Strategic advice & alerts to leverage data analytics & new technologies
Leverage data and the technologies that generate it, from IoT to AI/machine learning, wearables, blockchain, and more, to improve decision-making, enrich collaboration and enable new services.
Steven Woodward explores in depth the issues of data residency, using the term “geo-jurisdictions” to describe the intersection of geographical and legal boundaries that place constraints on the handling of data. Woodward begins by alerting organizations that falsely believe that data residency is not a concern for them. From this warning, the author moves on to concrete recommendations about policies that should be put in place for various service and deployment models as well as the need for a thorough geo-jurisdiction analysis.
While issues around data and information governance are starting to get the attention they deserve, business and technology leaders still need help finding their way through all the conflicting demands. We invited several authors to present their perspectives and recommendations on this complex web of issues.
Fog computing can create a digital twin of difficult-to-replicate process. Let me explain, through a hypothetical example of a craft brewery. Unlike industrial production, food and beverage manufacturers work with natural ingredients, where the quality of raw materials can vary, making it more difficult to create a uniform product without waste. Producing a consistent quality product is critical to building customer loyalty. When it comes to products of nature, in particular, manufacturers face unique challenges.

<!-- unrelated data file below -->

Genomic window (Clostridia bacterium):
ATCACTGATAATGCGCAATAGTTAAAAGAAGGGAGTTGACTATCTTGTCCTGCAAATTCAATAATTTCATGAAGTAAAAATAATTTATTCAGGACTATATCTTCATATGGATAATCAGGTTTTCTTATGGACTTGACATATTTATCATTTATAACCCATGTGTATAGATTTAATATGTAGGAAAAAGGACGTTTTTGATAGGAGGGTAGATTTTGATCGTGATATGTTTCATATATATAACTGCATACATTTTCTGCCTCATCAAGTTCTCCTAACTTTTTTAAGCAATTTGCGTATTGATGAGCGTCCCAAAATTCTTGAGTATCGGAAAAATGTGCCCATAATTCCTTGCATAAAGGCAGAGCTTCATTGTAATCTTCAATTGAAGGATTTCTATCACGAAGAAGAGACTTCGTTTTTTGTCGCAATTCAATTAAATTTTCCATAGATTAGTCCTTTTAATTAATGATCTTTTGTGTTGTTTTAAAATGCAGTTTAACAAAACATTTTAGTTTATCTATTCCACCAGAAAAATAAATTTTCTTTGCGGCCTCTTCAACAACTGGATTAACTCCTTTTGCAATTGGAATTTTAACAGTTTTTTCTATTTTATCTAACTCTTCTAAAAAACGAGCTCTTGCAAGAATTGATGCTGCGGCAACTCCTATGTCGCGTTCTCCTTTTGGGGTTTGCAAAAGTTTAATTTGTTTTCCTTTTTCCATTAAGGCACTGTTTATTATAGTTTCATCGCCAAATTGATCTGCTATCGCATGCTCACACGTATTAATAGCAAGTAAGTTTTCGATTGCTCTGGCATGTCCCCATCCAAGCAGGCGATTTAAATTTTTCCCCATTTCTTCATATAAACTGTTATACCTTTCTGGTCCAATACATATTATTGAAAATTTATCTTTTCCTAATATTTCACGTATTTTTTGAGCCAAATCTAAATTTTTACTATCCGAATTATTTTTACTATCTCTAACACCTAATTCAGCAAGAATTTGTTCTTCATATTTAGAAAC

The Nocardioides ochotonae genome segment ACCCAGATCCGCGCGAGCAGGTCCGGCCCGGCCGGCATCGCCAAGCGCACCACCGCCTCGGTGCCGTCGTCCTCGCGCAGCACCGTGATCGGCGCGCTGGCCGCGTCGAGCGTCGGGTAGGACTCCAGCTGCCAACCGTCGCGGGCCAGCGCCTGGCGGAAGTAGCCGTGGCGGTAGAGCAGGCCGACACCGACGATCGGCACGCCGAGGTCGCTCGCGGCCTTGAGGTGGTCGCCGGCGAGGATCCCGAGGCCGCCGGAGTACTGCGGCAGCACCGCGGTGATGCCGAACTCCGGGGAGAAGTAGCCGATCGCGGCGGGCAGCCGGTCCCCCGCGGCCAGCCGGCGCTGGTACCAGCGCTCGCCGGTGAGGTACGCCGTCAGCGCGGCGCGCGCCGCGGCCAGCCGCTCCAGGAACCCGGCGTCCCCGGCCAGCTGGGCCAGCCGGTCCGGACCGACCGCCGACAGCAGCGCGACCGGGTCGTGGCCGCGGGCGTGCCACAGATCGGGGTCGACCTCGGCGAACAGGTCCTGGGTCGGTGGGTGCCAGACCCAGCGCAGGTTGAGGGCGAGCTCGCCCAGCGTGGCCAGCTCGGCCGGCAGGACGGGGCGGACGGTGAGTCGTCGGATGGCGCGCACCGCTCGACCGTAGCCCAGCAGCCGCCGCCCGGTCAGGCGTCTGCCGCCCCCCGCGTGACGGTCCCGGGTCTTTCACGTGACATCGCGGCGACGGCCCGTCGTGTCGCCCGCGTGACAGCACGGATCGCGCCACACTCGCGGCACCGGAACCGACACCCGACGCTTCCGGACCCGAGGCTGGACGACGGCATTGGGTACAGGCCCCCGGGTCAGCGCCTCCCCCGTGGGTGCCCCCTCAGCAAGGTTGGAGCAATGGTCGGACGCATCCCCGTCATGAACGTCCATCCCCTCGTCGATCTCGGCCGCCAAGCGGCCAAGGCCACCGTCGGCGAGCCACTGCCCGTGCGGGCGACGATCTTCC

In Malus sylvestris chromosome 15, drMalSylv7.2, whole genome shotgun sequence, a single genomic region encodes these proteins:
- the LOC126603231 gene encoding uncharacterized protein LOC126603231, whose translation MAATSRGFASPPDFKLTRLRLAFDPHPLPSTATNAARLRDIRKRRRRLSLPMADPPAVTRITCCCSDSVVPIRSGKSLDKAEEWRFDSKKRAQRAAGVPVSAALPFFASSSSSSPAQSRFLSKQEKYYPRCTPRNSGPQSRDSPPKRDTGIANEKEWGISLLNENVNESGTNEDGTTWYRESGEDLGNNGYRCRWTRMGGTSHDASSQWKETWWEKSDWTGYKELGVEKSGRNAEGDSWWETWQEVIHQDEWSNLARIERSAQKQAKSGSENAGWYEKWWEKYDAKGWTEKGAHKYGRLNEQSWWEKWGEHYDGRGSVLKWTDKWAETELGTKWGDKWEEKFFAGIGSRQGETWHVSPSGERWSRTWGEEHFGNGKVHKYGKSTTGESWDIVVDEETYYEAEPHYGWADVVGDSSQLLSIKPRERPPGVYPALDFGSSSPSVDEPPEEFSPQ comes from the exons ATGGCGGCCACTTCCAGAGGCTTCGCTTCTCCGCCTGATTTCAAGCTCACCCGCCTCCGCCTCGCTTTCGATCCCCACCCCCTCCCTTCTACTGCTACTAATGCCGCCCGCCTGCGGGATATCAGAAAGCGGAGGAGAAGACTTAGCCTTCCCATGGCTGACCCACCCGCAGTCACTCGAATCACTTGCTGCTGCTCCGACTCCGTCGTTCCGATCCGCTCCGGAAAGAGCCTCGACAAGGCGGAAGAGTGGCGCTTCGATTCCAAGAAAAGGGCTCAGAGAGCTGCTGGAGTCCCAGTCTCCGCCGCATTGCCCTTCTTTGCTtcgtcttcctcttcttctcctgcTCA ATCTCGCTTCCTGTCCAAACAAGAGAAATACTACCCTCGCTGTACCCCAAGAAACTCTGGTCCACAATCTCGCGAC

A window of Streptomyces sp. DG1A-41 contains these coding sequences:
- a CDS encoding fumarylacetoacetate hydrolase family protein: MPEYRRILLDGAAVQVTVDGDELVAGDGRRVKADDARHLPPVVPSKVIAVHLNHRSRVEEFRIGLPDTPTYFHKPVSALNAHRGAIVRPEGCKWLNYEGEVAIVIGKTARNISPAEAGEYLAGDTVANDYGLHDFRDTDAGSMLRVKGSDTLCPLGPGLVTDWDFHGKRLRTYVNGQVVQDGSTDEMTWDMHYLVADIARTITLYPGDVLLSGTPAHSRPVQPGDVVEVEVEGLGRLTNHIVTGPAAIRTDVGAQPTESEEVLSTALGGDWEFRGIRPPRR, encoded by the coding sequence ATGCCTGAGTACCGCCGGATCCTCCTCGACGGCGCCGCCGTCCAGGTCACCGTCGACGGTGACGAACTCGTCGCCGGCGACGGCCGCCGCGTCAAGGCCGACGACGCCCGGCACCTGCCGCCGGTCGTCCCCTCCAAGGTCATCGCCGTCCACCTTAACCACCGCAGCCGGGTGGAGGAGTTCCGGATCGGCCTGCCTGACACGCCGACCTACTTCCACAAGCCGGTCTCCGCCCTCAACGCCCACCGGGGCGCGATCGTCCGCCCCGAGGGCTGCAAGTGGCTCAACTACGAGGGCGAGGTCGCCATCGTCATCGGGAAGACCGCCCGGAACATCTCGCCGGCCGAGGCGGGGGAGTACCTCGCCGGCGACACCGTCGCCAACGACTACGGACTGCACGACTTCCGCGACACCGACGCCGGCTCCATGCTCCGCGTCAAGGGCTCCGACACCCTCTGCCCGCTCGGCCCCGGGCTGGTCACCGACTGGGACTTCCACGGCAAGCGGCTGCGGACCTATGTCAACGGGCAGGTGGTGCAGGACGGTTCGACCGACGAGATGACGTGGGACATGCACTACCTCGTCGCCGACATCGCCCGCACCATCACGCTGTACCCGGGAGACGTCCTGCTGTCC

Over the last 12-16 months, we have seen more than a dozen banks and financial institutions worldwide introduce (or announce) virtual banking assistants and bots. Such apps are now available to millions of personal banking customers, and banks are also starting to introduce AI-powered digital assistants for managing corporate customers’ accounts. This Advisor explores some examples of intelligent virtual assistants and bankbots companies have introduced over the past year or so.
Value is the main interest in big data. Extraction of value from big data transcends both analytics and technologies. Value is highly dependent on the “context” in which data is analyzed and used. The Big Data Framework for Agile Business (BDFAB) is my comprehensive approach to big data adoption, which includes (among others) a module on business process modeling (BPM) and business analysis (BA). This module considers modeling and optimization of business processes as highly relevant and crucial in deriving value from big data.
The “one size fits all” era, where RDBMSs were used in nearly any data and processing context, seems to have come to an end.
Banking and financial services companies were among the first to apply artificial intelligence (AI) in strategic applications. Initially, this took place in the mid- to late 1980s in the form of expert and knowledge-based systems for credit and loan approval and mortgage processing, and so on, and then in the early to mid-1990s, when neural network-based applications for credit and bank card fraud detection, and profitability management, began to be deployed.
Cutter Consortium is conducting a series of surveys on how organizations are adopting, or planning to adopt, artificial intelligence (AI) technologies. We also seek to identify important issues and other considerations they are encountering or foresee encountering in their efforts. Here in Part V, we look at findings pertaining to the industries and domains where organizations see AI having its most significant impact.